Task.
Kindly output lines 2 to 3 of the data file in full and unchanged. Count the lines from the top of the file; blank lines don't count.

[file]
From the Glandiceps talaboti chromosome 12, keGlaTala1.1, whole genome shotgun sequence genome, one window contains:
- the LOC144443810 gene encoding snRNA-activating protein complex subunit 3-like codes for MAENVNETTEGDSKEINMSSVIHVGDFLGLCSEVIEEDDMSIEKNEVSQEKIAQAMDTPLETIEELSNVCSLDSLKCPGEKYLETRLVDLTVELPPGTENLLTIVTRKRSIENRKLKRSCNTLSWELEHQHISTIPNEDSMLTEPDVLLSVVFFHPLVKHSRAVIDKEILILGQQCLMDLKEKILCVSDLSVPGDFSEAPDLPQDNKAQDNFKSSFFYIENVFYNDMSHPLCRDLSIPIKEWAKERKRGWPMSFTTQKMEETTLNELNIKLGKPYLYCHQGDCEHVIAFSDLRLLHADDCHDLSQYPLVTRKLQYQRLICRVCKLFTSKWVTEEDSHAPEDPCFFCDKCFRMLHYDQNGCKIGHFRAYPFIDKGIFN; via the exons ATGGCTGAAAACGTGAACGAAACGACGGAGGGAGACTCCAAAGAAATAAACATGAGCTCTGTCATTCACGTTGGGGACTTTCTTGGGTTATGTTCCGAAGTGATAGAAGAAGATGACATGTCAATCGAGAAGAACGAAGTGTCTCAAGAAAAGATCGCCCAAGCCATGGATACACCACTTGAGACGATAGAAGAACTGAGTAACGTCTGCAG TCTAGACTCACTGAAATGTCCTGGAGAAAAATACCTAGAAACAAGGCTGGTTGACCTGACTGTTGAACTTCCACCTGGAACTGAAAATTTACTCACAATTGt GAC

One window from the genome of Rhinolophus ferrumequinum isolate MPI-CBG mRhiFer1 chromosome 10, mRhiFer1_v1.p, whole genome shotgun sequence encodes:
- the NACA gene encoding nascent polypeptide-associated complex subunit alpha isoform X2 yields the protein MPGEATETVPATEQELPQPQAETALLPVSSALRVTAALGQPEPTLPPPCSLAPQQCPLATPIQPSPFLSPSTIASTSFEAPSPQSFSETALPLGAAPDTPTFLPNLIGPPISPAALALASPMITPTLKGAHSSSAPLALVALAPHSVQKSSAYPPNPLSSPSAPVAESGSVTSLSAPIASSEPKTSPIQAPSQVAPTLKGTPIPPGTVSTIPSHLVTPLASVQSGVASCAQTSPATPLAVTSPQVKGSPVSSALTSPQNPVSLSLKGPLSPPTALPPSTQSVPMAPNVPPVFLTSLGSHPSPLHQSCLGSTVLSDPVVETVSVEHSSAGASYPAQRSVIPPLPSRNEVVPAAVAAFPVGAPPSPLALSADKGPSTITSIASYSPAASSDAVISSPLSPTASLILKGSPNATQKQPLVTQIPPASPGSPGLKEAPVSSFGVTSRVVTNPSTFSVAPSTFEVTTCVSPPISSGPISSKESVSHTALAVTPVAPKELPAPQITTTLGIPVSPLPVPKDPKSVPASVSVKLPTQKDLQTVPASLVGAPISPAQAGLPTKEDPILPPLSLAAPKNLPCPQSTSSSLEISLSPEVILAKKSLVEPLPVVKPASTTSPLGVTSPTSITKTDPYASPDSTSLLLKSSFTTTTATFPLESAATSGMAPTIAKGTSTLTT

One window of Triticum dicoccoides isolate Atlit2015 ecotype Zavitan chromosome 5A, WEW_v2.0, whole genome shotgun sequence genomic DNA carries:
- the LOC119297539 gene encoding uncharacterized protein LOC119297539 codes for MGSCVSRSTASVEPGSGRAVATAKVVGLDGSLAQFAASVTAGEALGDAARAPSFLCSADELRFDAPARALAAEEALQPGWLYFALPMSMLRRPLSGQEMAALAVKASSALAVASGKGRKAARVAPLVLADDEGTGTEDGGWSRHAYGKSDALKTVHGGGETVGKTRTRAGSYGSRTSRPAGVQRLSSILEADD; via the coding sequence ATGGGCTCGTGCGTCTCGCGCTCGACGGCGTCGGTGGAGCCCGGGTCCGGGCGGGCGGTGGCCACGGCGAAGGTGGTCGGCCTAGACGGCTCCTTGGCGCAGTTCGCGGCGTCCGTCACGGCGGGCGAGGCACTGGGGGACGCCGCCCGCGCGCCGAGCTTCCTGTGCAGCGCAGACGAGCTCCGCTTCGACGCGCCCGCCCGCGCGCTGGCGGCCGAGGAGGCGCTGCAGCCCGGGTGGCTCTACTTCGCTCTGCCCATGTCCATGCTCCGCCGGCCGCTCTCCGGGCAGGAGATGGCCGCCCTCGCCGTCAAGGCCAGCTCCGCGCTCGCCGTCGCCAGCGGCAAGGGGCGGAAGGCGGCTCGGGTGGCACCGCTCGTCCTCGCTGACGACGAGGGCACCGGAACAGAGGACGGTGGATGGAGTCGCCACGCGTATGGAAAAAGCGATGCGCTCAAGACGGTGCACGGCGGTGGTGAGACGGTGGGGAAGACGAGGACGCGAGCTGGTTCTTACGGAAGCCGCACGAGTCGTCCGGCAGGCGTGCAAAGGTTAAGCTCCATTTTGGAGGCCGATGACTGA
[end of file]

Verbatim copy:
- the LOC144443810 gene encoding snRNA-activating protein complex subunit 3-like codes for MAENVNETTEGDSKEINMSSVIHVGDFLGLCSEVIEEDDMSIEKNEVSQEKIAQAMDTPLETIEELSNVCSLDSLKCPGEKYLETRLVDLTVELPPGTENLLTIVTRKRSIENRKLKRSCNTLSWELEHQHISTIPNEDSMLTEPDVLLSVVFFHPLVKHSRAVIDKEILILGQQCLMDLKEKILCVSDLSVPGDFSEAPDLPQDNKAQDNFKSSFFYIENVFYNDMSHPLCRDLSIPIKEWAKERKRGWPMSFTTQKMEETTLNELNIKLGKPYLYCHQGDCEHVIAFSDLRLLHADDCHDLSQYPLVTRKLQYQRLICRVCKLFTSKWVTEEDSHAPEDPCFFCDKCFRMLHYDQNGCKIGHFRAYPFIDKGIFN; via the exons ATGGCTGAAAACGTGAACGAAACGACGGAGGGAGACTCCAAAGAAATAAACATGAGCTCTGTCATTCACGTTGGGGACTTTCTTGGGTTATGTTCCGAAGTGATAGAAGAAGATGACATGTCAATCGAGAAGAACGAAGTGTCTCAAGAAAAGATCGCCCAAGCCATGGATACACCACTTGAGACGATAGAAGAACTGAGTAACGTCTGCAG TCTAGACTCACTGAAATGTCCTGGAGAAAAATACCTAGAAACAAGGCTGGTTGACCTGACTGTTGAACTTCCACCTGGAACTGAAAATTTACTCACAATTGt GAC

One window from the genome of Rhinolophus ferrumequinum isolate MPI-CBG mRhiFer1 chromosome 10, mRhiFer1_v1.p, whole genome shotgun sequence encodes: